I've been evaluating a number of new products that I will be reporting on in future columns. While I receive many products, my criteria for reporting on them is to select those that are either best in their class or new offerings that are of interest to a broad audience.
The two I am writing about today fit this criteria.
Garmin 2610 Street Pilot GPS
Garmin (www.garmin.com) has been in the forefront of building consumer and commercial products that utilize the government's Global Positioning System. Until recently, their products for navigation over streets and highways have been designed for portable use and in vehicles, operating off batteries. With their recent introduction of the iQue 3600, a Palm PDA with a built-in GPS system, they scored a home run with the best portable implementation of a GPS in a battery operated, handheld device I have seen.
Overshadowed by the iQue 3600 is the Garmin 2610, which I think is their best in-car navigation device to date. This replaces the Street Pilot III, which was designed for dual use, at the same price ($800 street price). The 2610 has the same size color display (3.3" x 1.7"), but includes a touch screen for quick data input, a faster processor for quicker drawing, a standard Compact Flash data card slot, and a wireless remote control. Voice prompts come from a speaker in the auto power adapter. Major improvements in the software make it easier to use while displaying additional information. For example, while driving along a street, it displays the street number of each house you pass.
Although its screen is smaller than those found in most factory-equipped GPS systems, it compares favorably with in-car systems for its ability to lead you to an address and provide information along the way. In many ways it's simpler and more intuitive than some of the factory-installed systems I have tried. It can be moved between cars or used in a rental car, and it's a third to half the cost.
The compact 2610 (5.6"W x 3.2"H x 2.0"D) sits atop the dashboard using a clever mount that attaches with an adhesive disc. Its internal antenna and low profile prevent it from interfering with visibility. Also supplied is a bean-bag mount. I would not recommend it, however, because in an accident it could go flying.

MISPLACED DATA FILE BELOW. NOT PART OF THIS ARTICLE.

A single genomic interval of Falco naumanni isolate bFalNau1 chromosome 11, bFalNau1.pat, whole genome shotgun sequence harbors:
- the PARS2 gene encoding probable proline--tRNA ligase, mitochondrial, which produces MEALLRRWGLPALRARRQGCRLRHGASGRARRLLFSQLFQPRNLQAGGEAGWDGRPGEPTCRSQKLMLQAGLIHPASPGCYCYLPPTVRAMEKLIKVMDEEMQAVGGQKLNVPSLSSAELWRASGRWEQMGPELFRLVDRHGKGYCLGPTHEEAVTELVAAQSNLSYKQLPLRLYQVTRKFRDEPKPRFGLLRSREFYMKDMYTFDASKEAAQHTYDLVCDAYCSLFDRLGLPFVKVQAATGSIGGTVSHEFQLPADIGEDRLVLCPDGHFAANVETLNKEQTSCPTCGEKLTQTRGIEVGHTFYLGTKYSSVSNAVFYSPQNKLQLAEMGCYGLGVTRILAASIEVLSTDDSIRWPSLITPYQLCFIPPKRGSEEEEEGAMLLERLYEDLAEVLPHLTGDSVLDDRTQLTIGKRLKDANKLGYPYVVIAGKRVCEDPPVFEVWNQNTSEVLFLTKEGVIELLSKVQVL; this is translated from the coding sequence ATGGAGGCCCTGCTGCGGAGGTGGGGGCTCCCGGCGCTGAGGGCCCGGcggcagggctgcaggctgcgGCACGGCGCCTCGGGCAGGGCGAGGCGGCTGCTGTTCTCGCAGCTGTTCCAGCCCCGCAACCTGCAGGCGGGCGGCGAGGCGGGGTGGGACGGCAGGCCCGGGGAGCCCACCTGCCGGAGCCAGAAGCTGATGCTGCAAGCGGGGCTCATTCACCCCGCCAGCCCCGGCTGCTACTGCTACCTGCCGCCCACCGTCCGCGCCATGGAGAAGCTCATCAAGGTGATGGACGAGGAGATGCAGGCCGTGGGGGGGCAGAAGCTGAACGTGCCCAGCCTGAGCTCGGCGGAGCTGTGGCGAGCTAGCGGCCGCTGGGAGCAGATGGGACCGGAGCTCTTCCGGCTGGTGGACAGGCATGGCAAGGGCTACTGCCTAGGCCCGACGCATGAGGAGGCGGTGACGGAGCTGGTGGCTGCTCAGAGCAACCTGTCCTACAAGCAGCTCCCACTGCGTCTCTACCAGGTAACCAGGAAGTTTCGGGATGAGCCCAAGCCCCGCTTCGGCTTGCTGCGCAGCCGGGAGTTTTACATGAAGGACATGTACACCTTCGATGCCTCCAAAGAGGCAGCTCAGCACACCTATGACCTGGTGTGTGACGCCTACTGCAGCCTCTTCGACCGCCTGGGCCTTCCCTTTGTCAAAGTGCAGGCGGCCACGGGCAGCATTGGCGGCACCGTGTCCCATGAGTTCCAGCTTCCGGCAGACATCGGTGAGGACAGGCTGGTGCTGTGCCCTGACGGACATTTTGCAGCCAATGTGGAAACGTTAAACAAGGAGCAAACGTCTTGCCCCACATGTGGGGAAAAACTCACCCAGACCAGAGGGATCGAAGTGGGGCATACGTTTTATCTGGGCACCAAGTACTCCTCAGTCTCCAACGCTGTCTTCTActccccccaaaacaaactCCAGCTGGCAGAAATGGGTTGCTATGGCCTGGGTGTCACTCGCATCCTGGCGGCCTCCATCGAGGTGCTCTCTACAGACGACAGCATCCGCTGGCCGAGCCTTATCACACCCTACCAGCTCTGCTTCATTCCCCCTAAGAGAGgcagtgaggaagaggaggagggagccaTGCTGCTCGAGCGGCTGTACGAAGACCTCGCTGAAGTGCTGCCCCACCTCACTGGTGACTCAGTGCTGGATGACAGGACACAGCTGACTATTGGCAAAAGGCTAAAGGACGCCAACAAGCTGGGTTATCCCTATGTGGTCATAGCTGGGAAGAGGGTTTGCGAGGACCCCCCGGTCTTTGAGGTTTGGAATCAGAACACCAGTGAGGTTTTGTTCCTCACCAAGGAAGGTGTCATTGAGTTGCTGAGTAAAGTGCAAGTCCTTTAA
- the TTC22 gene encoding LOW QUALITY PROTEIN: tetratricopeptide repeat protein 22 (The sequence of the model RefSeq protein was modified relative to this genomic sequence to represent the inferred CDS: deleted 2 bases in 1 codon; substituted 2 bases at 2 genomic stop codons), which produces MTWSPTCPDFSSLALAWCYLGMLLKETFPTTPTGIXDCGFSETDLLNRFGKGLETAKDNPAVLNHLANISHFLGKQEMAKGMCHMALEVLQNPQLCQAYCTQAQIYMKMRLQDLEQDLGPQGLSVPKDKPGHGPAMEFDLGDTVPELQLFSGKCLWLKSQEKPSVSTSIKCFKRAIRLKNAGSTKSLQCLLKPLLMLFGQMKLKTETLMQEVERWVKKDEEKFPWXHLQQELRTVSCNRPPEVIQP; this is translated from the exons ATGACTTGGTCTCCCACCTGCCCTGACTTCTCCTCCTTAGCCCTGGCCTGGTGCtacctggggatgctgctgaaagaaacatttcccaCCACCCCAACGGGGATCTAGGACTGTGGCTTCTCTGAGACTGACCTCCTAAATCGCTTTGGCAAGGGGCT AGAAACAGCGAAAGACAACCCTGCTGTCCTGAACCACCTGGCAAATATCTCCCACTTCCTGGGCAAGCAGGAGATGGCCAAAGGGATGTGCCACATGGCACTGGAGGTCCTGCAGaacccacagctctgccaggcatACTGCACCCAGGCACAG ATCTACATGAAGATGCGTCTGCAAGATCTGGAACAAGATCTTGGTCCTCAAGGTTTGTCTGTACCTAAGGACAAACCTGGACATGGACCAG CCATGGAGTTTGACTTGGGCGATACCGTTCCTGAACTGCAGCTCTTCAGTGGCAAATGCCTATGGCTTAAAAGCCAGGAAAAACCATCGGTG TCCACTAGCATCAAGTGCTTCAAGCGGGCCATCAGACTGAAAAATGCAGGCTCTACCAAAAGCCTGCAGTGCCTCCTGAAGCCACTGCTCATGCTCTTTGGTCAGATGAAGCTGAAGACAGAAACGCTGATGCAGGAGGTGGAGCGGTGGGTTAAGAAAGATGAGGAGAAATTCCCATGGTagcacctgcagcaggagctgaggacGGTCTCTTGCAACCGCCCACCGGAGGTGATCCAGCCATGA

I used the Garmin (Nasdaq: GRMN) while driving up the California coast, from Santa Barbara to Mendocino. It made the trip much more enjoyable and eliminated the need for using a map. Using its zoom feature, I was able to both see the details of the twisting curves to anticipate them in advance and see an overview of several cities. I set it to navigate to an intermediate stop, an address in Napa, and it provided me with the estimated arrival time as well as the miles and time to the next turn and to the final destination. It provided directions along the major highways and then zoomed in to show the city streets as it led me to the exact address. Setting the destination is simple, just enter the address, a landmark or a previously selected location using the touch screen. When I chose to take a detour, it quickly recalculated the directions. All turns and directions are highlighted on the screen with warnings provided from about a mile to a few hundred feet in advance of the turns. A voice speaks the directions. Like any GPS device, it relies on having visibility to the sky to pick up at least 3 satellites. When driving through the heavily shaded Redwood Highway southeast of Mendocino it would occasionally lose contact, however, within a few minutes it would automatically resume routing. Of course, it helped that while I was glued to the Garmin, my wife did the driving.